Michigan inmates pledge to donate a third of their monthly incomes to help Flint

Across Michigan, people are mobilizing to support the struggling city of Flint and its residents, who are stuck with lead-contaminated drinking water. Bottled water and filters are collected every week at churches, and radio ads urge people to give what they can.

That effort is also happening behind bars: At a prison a hour and half drive west of Flint, where many men who grew up in the town are now held, inmates are organizing their own donations for the city’s residents.

Inmates at the Richard A. Handlon Correctional Facility in Ionia have pledged to donate money for bottled water and filters. Shaka Senghor, a former Michigan inmate who visited the prison on Wednesday to give a talk for a Black History Month event, described the effort in a Facebook post and an interview with Fusion.

Before he spoke at the event, Senghor said, one young man stood up and addressed the drab prison auditorium. There were about 250 other male inmates there, he said, dressed in their blue uniforms.

“What he said is that we all come from cities like Flint, if not from Flint,” Senghor told me. “He said our responsibility is to do whatever we could on our end to ensure that the mothers and children and family members left behind would have adequate water.”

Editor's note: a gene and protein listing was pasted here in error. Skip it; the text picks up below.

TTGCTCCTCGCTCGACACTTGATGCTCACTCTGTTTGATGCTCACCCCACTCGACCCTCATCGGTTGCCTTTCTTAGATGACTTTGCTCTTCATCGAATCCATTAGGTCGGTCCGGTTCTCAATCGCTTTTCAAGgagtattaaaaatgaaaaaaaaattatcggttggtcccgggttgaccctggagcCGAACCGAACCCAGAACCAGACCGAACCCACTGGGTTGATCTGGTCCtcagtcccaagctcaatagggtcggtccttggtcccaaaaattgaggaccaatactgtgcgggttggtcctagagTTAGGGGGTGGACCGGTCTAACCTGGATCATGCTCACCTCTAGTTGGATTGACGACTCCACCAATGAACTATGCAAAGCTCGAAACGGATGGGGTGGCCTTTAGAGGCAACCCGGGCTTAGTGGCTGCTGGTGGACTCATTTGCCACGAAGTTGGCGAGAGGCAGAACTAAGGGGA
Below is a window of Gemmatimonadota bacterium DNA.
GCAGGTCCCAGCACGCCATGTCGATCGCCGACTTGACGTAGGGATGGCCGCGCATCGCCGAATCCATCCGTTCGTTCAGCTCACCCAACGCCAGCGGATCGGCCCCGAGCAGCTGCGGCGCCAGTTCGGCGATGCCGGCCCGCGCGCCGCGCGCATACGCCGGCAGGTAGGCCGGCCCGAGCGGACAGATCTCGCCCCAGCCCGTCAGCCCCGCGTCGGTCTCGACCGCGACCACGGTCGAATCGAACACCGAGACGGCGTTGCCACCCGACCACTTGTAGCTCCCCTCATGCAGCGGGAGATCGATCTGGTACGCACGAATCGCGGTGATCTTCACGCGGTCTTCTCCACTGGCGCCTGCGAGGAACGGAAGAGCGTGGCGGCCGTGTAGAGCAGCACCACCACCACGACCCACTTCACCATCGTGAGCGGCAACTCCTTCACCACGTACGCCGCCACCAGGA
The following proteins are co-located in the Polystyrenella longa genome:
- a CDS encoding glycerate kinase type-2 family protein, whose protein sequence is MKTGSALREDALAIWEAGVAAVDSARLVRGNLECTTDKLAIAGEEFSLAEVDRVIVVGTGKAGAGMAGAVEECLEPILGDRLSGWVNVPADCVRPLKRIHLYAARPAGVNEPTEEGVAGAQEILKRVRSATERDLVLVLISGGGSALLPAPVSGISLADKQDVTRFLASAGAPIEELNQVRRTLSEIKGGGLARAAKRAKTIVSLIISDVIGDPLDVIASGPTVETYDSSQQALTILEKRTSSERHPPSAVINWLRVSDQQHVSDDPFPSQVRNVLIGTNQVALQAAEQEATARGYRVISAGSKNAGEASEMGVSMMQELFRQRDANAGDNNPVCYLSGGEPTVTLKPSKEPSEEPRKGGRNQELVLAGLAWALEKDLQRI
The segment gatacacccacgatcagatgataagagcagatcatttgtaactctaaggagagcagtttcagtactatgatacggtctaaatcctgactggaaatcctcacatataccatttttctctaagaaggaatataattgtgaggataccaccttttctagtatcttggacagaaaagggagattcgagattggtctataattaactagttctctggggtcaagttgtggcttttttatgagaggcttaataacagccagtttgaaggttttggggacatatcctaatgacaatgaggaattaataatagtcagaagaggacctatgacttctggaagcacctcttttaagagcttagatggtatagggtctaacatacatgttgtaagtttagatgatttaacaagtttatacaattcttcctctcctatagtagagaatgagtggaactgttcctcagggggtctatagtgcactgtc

“Literally everyone raised their hand to commit to give at least $3,” Senghor said.

That might not sound like a lot to most people, but for a prison inmate, it’s nothing to sneeze at. Many inmates make only about $10 a month at their prison jobs, Senghor said. Those without families supporting them have to use that to buy all of their toiletries and other supplies at the commissary.

Senghor, who spent 19 years in a prison facility near Handlon and is speaking to inmates about his new book, said he was inspired to see the commitment of the inmates. “They’re willing to give more than most of us out here are willing to give,” he said. “Ask someone to give a third of their monthly income, and it’s going to be tough.”

The organizers planned to give donations to a Detroit church and mosque that are raising money for Flint. Holly Kramer, a spokesperson for the state Department of Corrections, confirmed that inmates at Handlon have talked about raising money for Flint, but noted that no donations had been collected yet.

The donations won’t just help suffering families in Flint—they’ll also help the inmates maintain their ties with the outside world. “It’s so important for them to be part of society in a meaningful way, to give back even though they’re on the other side of a fence,” Senghor said.